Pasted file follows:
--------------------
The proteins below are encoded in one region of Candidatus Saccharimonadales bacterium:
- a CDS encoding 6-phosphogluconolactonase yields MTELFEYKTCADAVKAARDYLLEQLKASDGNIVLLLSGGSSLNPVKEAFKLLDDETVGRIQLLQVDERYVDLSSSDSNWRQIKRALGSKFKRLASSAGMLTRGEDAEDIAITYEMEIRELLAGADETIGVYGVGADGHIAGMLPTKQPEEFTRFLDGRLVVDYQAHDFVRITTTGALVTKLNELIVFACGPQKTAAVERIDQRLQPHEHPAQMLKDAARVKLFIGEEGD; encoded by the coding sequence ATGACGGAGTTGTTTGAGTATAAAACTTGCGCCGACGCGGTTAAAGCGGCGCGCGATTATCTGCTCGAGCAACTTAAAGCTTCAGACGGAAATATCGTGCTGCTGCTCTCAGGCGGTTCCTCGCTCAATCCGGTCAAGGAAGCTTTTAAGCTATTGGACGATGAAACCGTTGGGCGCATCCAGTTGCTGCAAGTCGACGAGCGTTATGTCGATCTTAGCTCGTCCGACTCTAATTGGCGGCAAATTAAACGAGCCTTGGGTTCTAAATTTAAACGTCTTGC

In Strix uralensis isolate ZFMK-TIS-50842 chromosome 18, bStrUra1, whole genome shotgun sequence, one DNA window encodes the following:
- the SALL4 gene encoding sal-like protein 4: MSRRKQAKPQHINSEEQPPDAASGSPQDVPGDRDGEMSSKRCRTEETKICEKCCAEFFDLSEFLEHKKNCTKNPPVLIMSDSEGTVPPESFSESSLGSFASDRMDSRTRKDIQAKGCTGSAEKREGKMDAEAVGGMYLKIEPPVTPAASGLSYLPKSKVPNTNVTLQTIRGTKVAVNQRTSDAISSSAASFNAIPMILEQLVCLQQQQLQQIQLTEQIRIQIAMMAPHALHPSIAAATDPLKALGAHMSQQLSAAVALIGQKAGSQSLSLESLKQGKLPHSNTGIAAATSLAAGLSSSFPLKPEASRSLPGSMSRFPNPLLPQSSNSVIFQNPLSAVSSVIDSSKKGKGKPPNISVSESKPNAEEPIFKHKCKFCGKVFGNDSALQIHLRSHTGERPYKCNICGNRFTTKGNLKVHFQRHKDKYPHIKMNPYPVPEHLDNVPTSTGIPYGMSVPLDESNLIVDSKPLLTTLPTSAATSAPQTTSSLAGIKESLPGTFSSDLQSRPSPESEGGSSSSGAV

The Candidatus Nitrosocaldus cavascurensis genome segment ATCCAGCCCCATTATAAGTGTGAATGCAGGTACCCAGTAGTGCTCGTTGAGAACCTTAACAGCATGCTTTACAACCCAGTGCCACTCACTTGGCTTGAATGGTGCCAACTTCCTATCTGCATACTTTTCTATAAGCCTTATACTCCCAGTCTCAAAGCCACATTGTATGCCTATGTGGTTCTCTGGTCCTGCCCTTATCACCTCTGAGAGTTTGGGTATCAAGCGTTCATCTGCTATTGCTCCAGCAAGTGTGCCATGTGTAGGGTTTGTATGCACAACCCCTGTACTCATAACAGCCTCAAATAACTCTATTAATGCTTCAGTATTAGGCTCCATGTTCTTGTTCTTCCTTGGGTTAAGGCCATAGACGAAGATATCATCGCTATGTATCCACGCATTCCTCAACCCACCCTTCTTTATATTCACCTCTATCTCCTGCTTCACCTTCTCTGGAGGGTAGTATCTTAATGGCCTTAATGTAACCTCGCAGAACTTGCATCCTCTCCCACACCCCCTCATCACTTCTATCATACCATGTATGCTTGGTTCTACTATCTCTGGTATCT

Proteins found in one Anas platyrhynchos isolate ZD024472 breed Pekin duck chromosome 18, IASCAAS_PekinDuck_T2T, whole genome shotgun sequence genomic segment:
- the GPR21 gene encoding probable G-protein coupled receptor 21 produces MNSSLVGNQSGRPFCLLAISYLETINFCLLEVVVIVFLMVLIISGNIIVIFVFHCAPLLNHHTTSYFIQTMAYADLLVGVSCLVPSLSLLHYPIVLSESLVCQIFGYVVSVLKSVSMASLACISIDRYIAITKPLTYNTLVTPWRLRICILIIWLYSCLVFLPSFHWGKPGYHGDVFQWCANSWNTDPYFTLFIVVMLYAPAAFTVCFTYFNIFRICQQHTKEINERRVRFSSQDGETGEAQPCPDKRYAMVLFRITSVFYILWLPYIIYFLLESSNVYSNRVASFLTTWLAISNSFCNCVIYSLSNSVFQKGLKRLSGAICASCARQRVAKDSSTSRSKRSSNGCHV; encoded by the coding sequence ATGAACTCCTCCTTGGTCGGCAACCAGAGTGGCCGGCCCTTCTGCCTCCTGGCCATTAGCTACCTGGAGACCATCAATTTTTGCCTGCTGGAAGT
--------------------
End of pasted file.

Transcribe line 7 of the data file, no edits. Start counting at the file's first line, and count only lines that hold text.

- the GPR21 gene encoding probable G-protein coupled receptor 21 produces MNSSLVGNQSGRPFCLLAISYLETINFCLLEVVVIVFLMVLIISGNIIVIFVFHCAPLLNHHTTSYFIQTMAYADLLVGVSCLVPSLSLLHYPIVLSESLVCQIFGYVVSVLKSVSMASLACISIDRYIAITKPLTYNTLVTPWRLRICILIIWLYSCLVFLPSFHWGKPGYHGDVFQWCANSWNTDPYFTLFIVVMLYAPAAFTVCFTYFNIFRICQQHTKEINERRVRFSSQDGETGEAQPCPDKRYAMVLFRITSVFYILWLPYIIYFLLESSNVYSNRVASFLTTWLAISNSFCNCVIYSLSNSVFQKGLKRLSGAICASCARQRVAKDSSTSRSKRSSNGCHV; encoded by the coding sequence ATGAACTCCTCCTTGGTCGGCAACCAGAGTGGCCGGCCCTTCTGCCTCCTGGCCATTAGCTACCTGGAGACCATCAATTTTTGCCTGCTGGAAGT